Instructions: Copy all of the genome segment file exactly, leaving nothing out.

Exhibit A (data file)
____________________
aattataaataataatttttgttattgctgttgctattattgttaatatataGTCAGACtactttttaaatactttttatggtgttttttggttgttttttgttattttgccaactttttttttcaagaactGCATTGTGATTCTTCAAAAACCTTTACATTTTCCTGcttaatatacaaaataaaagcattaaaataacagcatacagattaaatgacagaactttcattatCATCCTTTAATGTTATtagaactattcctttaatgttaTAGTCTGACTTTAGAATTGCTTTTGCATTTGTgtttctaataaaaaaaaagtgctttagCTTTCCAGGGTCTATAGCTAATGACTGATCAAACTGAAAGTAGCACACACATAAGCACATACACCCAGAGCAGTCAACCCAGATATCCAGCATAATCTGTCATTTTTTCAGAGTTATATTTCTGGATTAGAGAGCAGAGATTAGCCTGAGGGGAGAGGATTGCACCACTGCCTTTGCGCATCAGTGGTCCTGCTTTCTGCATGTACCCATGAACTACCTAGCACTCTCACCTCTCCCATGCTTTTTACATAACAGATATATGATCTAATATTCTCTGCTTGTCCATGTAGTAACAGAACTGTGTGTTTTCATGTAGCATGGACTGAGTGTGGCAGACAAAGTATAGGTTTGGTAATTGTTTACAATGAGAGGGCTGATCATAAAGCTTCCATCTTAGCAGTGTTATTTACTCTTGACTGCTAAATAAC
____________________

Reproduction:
aattataaataataatttttgttattgctgttgctattattgttaatatataGTCAGACtactttttaaatactttttatggtgttttttggttgttttttgttattttgccaactttttttttcaagaactGCATTGTGATTCTTCAAAAACCTTTACATTTTCCTGcttaatatacaaaataaaagcattaaaataacagcatacagattaaatgacagaactttcattatCATCCTTTAATGTTATtagaactattcctttaatgttaTAGTCTGACTTTAGAATTGCTTTTGCATTTGTgtttctaataaaaaaaaagtgctttagCTTTCCAGGGTCTATAGCTAATGACTGATCAAACTGAAAGTAGCACACACATAAGCACATACACCCAGAGCAGTCAACCCAGATATCCAGCATAATCTGTCATTTTTTCAGAGTTATATTTCTGGATTAGAGAGCAGAGATTAGCCTGAGGGGAGAGGATTGCACCACTGCCTTTGCGCATCAGTGGTCCTGCTTTCTGCATGTACCCATGAACTACCTAGCACTCTCACCTCTCCCATGCTTTTTACATAACAGATATATGATCTAATATTCTCTGCTTGTCCATGTAGTAACAGAACTGTGTGTTTTCATGTAGCATGGACTGAGTGTGGCAGACAAAGTATAGGTTTGGTAATTGTTTACAATGAGAGGGCTGATCATAAAGCTTCCATCTTAGCAGTGTTATTTACTCTTGACTGCTAAATAAC